Jordan Harbinger: [00:42:39] But it's a value add. It's not the business.
Chris Pfaff: [00:42:41] It’s not the business anymore. It is completely gone. It's why the trade shows are dead. Trade shows used to be the craziest thing in apparel and that's all the retailers come in to meet with all the brands and they're making orders and dreams are coming true and dreams are getting shattered. They're gone. They're literally, it's gone.
Jordan Harbinger: [00:42:57] Sounds too intense for me actually.
Chris Pfaff: [00:42:58] Exactly. It was insane. I mean back in the day, even before my time, it was crazy. But the point is those are gone. If you go walk around a trade show now it is absolutely crickets because the thing that's working are things like Complex Con where consumers can directly come by from the brands.
Jordan Harbinger: [00:43:14] What is that? What is Complex Con?
Chris Pfaff: [00:43:15] So the trade shows where all the retailers come set up a booth and show all their new collections and buyers from around the country or the world come look and decide if they want to buy for their stores or not. What Complex Con did for this new age is they set it up where the retailers still come put up booths and have new product and do exclusive releases, but it's consumers that are coming in and they can buy directly from all these brands. So it's just this really cool like direct to consumer festival where they have performances and they have all this stuff and that's the new model. The retailers coming to buy for spring 19 is just gone.
Jordan Harbinger: [00:43:54] Yeah. That's interesting.
Chris Pfaff: [00:43:55] So to answer, sorry, to answer your question is like it's all on you now and it's up to you to figure out what's your thing? What's your product? What's your gimmick? What's your skit? What's your whatever? How are you going to push it? How are you going to constantly be DMing people, trying to get people to support you? How are you going to like, it's really on you. No, there are no gatekeepers to blame, but there's no gatekeepers that's going to come save your life either and blow this thing out of the water.
Jordan Harbinger: [00:44:22] So yeah, that is double sided, right? Because--
Chris Pfaff: [00:44:24] Yeah.
Jordan Harbinger: [00:44:25] If you were -- if you got selected, you got anointed by this gatekeeper, you were like, “Yes!”
Chris Pfaff: [00:44:29] Yes.
Jordan Harbinger: [00:44:29] I've made it. Where there. It's going to be hard to knock us off now off the top of the mountain. But now you have to get to the top of the mountain yourself, and theoretically you could fall at any time, but you have, everyone has a democratized chance to get there. You don't have to even be out in LA. It does help to be around it, but you don't have to be in a big city at all.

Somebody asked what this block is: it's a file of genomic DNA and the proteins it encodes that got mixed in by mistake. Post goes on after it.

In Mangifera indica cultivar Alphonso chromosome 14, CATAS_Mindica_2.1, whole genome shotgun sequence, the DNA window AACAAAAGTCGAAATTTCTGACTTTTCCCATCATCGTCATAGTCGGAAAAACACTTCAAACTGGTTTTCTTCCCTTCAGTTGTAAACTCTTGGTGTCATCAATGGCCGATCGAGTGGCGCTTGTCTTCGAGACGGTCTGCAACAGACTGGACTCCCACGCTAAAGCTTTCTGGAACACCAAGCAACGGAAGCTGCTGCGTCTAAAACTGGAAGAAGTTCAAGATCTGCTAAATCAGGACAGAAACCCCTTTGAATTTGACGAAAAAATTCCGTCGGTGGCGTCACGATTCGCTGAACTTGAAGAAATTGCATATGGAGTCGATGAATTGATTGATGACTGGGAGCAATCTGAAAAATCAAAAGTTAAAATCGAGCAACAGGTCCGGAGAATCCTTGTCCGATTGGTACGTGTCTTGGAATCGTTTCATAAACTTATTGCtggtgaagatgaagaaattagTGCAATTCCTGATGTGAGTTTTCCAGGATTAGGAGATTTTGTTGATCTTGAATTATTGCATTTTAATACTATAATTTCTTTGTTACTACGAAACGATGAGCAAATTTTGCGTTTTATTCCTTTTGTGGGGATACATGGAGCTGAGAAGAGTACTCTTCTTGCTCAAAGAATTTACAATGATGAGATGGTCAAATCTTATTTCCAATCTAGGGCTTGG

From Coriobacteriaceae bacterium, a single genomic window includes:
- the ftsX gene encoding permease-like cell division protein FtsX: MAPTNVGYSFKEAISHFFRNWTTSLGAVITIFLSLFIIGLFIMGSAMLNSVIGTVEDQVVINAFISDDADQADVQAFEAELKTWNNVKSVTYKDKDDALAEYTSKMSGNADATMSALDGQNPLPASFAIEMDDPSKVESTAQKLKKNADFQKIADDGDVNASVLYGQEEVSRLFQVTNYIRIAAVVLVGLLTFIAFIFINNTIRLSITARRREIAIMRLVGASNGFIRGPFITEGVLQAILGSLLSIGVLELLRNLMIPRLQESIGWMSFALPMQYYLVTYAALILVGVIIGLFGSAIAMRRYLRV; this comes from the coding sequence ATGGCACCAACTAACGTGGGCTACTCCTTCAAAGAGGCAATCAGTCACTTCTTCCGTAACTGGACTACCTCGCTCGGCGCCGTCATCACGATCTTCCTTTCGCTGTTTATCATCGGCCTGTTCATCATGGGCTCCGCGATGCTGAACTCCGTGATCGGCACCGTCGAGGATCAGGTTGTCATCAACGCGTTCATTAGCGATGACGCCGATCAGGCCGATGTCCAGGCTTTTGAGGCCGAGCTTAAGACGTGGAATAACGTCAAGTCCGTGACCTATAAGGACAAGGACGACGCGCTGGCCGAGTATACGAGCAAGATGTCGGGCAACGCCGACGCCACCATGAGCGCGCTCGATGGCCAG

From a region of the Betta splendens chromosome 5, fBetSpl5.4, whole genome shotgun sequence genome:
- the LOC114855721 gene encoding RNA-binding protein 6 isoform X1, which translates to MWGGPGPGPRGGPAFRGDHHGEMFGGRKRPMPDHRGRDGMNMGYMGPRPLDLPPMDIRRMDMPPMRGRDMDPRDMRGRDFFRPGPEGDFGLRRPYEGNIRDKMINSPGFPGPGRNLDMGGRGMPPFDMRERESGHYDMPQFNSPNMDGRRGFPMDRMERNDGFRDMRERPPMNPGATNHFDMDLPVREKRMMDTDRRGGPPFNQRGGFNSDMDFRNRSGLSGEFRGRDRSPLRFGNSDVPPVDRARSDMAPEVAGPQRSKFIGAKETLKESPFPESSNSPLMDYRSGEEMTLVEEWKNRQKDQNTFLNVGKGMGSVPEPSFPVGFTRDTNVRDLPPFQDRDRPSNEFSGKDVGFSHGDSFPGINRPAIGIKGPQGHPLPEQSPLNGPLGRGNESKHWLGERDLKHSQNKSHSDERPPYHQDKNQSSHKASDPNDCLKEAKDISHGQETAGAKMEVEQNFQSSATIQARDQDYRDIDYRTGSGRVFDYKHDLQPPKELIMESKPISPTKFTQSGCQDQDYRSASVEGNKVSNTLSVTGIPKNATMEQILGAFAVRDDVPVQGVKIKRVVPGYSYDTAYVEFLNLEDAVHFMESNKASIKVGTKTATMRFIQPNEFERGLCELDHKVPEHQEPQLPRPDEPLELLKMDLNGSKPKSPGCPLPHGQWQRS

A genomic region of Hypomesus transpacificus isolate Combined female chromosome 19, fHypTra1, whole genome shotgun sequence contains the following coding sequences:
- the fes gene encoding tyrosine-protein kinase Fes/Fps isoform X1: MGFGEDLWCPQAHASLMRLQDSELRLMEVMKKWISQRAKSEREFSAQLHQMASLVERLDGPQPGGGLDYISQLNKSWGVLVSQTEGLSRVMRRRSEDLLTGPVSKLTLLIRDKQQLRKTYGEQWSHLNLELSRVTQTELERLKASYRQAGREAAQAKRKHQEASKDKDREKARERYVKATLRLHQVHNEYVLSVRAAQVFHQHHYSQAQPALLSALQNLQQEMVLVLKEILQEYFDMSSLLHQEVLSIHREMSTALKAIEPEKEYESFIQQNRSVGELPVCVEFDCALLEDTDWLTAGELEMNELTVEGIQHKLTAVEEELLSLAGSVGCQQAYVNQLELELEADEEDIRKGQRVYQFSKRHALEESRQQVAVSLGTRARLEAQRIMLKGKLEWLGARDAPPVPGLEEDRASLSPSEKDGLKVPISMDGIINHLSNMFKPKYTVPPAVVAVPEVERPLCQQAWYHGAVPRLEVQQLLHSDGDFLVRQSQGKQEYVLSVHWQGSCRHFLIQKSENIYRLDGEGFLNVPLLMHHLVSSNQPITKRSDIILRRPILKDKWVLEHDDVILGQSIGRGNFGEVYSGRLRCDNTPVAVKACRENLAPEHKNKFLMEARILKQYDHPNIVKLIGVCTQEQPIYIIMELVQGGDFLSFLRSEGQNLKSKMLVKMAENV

Chris Pfaff: [00:44:52] No.
Jordan Harbinger: [00:44:52] You could build up a following if you have a really great product and if you know what you're doing.
Chris Pfaff: [00:44:55] Yeah. We just talked about that the other day actually on one of my podcasts where like one business that is absolutely killing it right now is this business called StockX.
Jordan Harbinger: [00:45:05] What is that?
Chris Pfaff: [00:45:06] It's an online, it's an app and obviously a site and they sell -- they are the middleman for sneaker reselling.
Jordan Harbinger: [00:45:13] Okay.
Chris Pfaff: [00:45:13] So if you buy like some super exclusive expensive pair of shoes from a third party reseller, they middleman it. So they put it on their site, the reseller ships it to them, they make sure that it's new, it's real, it's all that stuff--
Jordan Harbinger: [00:45:27] Oh, interesting.
Chris Pfaff: [00:45:27] And then they send it to the buyer. That's the point of all that.
Jordan Harbinger: [00:45:30] [indiscernible][00:45:30] Any issues, yeah.
Chris Pfaff: [00:45:30] Exactly. The point of all that is they're in Detroit. They're based out of Detroit and they're selling all the coolest stuff and they're in the game and they're in street wear and pop culture and they are murdering it. They're in Detroit because you're able to do that now, because of the internet, because of social media, because of all that stuff. So a guy in Detroit can go around, raise money, figure it out, build this awesome platform, have now the biggest thing in streetwear.
Jordan Harbinger: [00:45:55] And if you need a warehouse in Detroit, it is cheap.
Chris Pfaff: [00:45:57] Cheap. Great.
Jordan Harbinger: [00:45:59] Money, we got plenty of room back home in Detroit, man.